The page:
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The Ultimate Band-Aid

A thrombin-coated sponge stops bleeding on contact

MIT engineers have developed a nanoscale biological coating that can halt bleeding almost instantaneously, an advance that could dramatically improve injured soldiers’ survival rates.

The researchers, led by chemical-­engineering professor Paula Hammond ‘84, PhD ‘93, coated sponges with a spray that includes thrombin, a clotting protein found in blood. The sponges can be stored stably and carried by soldiers or medics, and they could also prove valuable in civilian hospitals.

“The ability to easily package the blood-clotting agent in this sponge system is very appealing because you can pack them, store them, and then pull them out rapidly,” ­Hammond says. The sponges can also be molded to fit the shape of any wound.

This story is part of the May/June 2012 Issue of the MIT News Magazine
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Uncontrolled bleeding is the leading cause of preventable trauma death on the battlefield. Traditional methods to halt bleeding, such as tourniquets, are not suitable for the neck and many other parts of the body. More recent inventions such as fibrin dressings and glues have a short shelf life and can cause an adverse immune response, and zeolite powders made of very absorbent minerals are difficult to apply under windy conditions and can cause severe burns. Bandages made of chitosan, a derivative of the primary structural material of shellfish exoskeletons, have had some success but can be difficult to mold to complex wounds.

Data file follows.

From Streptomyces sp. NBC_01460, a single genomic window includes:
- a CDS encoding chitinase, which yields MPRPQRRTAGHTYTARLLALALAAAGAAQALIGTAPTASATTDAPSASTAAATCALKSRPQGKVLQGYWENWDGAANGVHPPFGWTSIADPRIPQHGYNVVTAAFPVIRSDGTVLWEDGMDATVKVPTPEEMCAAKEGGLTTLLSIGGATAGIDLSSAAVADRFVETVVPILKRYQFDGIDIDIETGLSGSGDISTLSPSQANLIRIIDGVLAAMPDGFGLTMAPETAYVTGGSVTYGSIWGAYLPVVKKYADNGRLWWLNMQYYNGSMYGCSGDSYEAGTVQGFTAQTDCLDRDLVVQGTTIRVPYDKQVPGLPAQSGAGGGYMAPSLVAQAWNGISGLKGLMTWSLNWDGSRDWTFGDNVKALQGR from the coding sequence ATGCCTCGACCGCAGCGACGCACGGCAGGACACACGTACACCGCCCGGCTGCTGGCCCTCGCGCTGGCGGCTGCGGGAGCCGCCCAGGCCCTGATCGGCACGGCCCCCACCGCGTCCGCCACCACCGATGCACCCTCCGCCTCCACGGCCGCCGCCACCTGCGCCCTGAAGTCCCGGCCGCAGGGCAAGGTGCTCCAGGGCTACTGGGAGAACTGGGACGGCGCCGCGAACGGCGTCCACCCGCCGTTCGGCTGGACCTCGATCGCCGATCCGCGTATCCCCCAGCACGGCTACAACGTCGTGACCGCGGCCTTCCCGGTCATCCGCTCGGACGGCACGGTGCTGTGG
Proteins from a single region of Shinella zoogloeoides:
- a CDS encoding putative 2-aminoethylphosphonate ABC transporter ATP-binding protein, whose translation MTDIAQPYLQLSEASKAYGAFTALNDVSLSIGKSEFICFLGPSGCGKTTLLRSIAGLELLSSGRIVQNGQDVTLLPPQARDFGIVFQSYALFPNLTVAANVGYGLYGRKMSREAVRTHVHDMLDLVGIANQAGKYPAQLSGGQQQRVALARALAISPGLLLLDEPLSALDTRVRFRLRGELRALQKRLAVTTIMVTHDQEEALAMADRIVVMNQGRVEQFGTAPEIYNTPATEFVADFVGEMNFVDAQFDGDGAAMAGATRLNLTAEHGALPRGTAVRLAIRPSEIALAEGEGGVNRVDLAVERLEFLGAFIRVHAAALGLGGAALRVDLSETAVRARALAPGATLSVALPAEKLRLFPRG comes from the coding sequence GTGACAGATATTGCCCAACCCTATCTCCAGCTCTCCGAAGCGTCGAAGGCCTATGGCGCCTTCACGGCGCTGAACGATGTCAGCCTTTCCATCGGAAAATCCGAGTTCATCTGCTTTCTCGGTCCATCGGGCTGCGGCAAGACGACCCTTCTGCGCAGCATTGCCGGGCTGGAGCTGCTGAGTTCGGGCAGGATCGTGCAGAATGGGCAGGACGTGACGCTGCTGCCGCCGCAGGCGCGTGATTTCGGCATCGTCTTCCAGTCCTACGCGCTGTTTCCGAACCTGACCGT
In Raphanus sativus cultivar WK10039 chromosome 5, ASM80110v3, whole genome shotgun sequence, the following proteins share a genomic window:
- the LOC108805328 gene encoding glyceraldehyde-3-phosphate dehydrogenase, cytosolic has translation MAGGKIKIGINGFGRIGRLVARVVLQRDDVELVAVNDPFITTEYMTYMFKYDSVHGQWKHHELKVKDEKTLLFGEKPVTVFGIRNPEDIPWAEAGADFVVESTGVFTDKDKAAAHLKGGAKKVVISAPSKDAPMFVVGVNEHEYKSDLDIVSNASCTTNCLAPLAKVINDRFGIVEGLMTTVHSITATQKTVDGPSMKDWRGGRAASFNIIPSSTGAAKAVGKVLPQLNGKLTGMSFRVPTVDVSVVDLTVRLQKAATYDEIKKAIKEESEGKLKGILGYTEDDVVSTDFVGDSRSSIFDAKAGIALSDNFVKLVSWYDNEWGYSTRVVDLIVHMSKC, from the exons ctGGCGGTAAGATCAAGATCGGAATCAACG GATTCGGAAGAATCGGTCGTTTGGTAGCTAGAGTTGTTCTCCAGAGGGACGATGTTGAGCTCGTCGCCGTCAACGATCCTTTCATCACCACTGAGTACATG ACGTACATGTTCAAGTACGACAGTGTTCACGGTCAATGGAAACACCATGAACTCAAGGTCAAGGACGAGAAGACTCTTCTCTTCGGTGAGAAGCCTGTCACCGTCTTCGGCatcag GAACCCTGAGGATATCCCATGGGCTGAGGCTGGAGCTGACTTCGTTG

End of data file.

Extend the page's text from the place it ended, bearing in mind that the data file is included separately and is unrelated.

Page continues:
Hammond’s team came up with the idea of coating existing, highly absorbent gelatin sponges with alternating nanoscale layers of thrombin and tannic acid, a small molecule found naturally in tea. This approach allowed a large amount of thrombin to be packed into the sponges, coating even the interior pores, and helped protect the thrombin in a stable form. Once sprayed, some sponges were stored for more than a month before use.

“Now we have an alternative that could be used without applying a large amount of pressure and can conform to a variety of wounds, because the sponges are so malleable,” says Anita Shukla, PhD ‘11, lead author of an Advanced Materials paper describing the research.

The researchers, whose work is supported by MIT’s Institute for Soldier Nanotechnologies, have filed a patent application on this technology and on similar sponges coated with the antibiotic vancomycin. Hammond’s lab is now working on combining the blood-clotting and antibiotic properties in a single sponge.

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